So Many Varieties: The Best Springtime Lavender
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Summary: There are so many varieties of lavender that sometimes it is confusing which ones are best in the springtime, which are the easiest to grow and which is the best lavender variety for an English garden. This mini lavender guide to the best springtime lavender will help.
Despite lavender being most commonly recognised as being the purple hued flower that is seen on perfume bottles and across gardens in the UK there are actually over four hundred recognised varieties of the plant across the world. Most are located in and around the UK and the rest of Europe and some aren’t purple or blue at all.
Lavendula, the Latin name for the thirty nine species of lavender which contains these four hundred varieties, is commonly used to refer to the blue/purple flowered lavenders as these are the most commonly seen plants. There are many names and yet the best lavender variety for an English garden is simply referred to as English lavender.
With so many varieties to choose from however it makes sense to choose the lavenders that will complement your garden best. Which you will choose will depend on what you are looking for. For culinary use (lavender is a popular ingredient in a number of cookery and baking dishes) the traditional English lavender or French lavender is preferred. For lavenders that are best suited to shrubbery gardens or larger planters Hidcote, a shorter and most hardy variety is often most popular.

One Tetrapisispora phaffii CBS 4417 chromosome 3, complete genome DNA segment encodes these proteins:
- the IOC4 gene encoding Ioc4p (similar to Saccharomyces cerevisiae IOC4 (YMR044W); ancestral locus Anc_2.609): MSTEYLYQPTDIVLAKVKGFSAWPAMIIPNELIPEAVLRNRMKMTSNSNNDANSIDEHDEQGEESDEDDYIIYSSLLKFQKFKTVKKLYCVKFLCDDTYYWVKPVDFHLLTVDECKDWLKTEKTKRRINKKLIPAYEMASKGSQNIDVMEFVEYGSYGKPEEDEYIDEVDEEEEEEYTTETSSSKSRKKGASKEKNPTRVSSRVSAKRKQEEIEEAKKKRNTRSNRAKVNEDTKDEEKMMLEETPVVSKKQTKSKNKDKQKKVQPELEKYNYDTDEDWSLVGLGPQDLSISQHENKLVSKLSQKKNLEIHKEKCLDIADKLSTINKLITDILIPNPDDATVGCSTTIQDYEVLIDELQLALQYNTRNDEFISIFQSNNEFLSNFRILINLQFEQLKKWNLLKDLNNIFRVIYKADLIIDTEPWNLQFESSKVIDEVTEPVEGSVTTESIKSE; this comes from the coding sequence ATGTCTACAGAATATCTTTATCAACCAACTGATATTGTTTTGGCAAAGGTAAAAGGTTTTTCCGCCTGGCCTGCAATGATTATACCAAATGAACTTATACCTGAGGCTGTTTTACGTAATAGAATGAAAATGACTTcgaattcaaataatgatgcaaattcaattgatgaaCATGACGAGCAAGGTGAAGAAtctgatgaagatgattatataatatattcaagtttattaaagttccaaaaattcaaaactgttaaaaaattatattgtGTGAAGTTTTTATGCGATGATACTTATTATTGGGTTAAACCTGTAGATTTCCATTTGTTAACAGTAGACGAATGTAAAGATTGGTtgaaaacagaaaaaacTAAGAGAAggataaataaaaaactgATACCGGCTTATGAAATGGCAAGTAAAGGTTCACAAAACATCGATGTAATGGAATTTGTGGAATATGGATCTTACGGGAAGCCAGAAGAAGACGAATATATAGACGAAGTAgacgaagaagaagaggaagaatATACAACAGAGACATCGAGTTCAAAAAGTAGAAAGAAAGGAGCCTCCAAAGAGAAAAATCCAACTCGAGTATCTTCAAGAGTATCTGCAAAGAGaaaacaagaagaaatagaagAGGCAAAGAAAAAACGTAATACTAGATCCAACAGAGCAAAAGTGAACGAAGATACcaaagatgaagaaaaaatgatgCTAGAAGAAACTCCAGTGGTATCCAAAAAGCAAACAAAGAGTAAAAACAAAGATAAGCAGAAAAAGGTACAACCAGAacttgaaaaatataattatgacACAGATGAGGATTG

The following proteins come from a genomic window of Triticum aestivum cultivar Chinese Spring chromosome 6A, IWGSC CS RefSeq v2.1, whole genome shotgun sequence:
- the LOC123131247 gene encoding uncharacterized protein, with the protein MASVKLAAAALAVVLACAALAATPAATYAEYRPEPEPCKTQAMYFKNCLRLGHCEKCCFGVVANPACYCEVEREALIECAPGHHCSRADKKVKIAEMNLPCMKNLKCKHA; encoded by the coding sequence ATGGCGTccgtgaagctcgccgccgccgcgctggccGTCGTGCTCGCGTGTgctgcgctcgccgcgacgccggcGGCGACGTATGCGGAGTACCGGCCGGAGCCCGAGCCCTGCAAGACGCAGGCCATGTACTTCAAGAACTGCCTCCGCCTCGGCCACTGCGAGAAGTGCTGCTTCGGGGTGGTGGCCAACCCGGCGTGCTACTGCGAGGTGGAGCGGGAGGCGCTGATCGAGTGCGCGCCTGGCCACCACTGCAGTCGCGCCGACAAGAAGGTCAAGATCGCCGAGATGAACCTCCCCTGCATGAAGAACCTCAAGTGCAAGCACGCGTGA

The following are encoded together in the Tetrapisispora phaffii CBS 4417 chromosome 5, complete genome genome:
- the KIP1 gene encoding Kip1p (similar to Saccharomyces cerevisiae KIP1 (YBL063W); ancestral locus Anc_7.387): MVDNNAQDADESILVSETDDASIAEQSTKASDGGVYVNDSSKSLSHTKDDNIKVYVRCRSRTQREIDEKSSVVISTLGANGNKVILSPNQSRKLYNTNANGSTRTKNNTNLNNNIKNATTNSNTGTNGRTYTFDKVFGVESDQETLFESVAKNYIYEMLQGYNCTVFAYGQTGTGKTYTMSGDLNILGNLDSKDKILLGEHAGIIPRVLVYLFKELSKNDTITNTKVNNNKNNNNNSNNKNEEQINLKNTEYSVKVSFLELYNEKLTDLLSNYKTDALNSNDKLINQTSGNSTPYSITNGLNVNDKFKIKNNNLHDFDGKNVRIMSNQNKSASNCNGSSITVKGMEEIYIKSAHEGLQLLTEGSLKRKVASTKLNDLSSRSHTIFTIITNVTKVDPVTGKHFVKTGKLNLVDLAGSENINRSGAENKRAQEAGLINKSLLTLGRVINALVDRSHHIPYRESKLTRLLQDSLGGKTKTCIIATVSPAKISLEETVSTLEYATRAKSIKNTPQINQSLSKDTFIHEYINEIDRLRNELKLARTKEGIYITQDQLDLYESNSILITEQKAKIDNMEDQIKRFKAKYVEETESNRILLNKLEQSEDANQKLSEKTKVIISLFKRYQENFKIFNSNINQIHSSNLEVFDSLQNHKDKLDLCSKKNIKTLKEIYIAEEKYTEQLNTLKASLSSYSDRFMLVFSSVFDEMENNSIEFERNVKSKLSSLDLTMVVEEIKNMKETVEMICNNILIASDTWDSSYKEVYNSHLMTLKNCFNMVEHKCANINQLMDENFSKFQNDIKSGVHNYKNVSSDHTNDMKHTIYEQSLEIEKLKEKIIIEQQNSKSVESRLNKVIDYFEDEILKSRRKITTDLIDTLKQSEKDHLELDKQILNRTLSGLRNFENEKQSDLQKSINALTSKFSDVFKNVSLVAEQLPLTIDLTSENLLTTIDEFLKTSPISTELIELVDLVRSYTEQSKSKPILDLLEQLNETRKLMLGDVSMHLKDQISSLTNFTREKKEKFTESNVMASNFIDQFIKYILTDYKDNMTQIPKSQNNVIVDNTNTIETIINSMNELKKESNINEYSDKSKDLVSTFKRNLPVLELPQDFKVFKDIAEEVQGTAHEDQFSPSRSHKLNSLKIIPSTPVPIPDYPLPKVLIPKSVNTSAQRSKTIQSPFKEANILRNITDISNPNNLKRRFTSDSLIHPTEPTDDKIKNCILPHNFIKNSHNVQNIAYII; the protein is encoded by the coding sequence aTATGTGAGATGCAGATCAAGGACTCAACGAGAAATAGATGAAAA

For taller lavenders which add height and movement to a garden when they move in the breeze the commonly available English lavender variety is best, alongside many of the Augustifolia species.
The very best lavender nursery this spring will incorporate a number of lavender types, mixing shorter and taller varieties with various different shades of blues and purples to add interest and depth.
The thing to remember, regardless of which varieties you choose to plant this spring is to plant them right. Lavenders are extremely hardly plants and rarely suffer from blights which kill off many garden plants and flowers. All that the lavender plant asks is for the right environment to thrive in. Wet, mulchy soil is more than likely going to kill off a lavender or reduce the quality of the plant as this lovely herb prefers a rockery or dry and gravelly soil to anything else. It does not need watering or feed past the initial planting stages or in the event of a very rare beautiful UK summer. This is a self-maintaining plant which needs only to be given enough room to thrive.
For those who ask “When does lavender flower” the answer is that depending on the variety it may bloom as early as April/May and will keep flowering until late August / September time. To take advantage of this long blooming season get your lavenders in the right place, in the right soil and early enough so that you may enjoy them throughout the spring, summer and early autumn.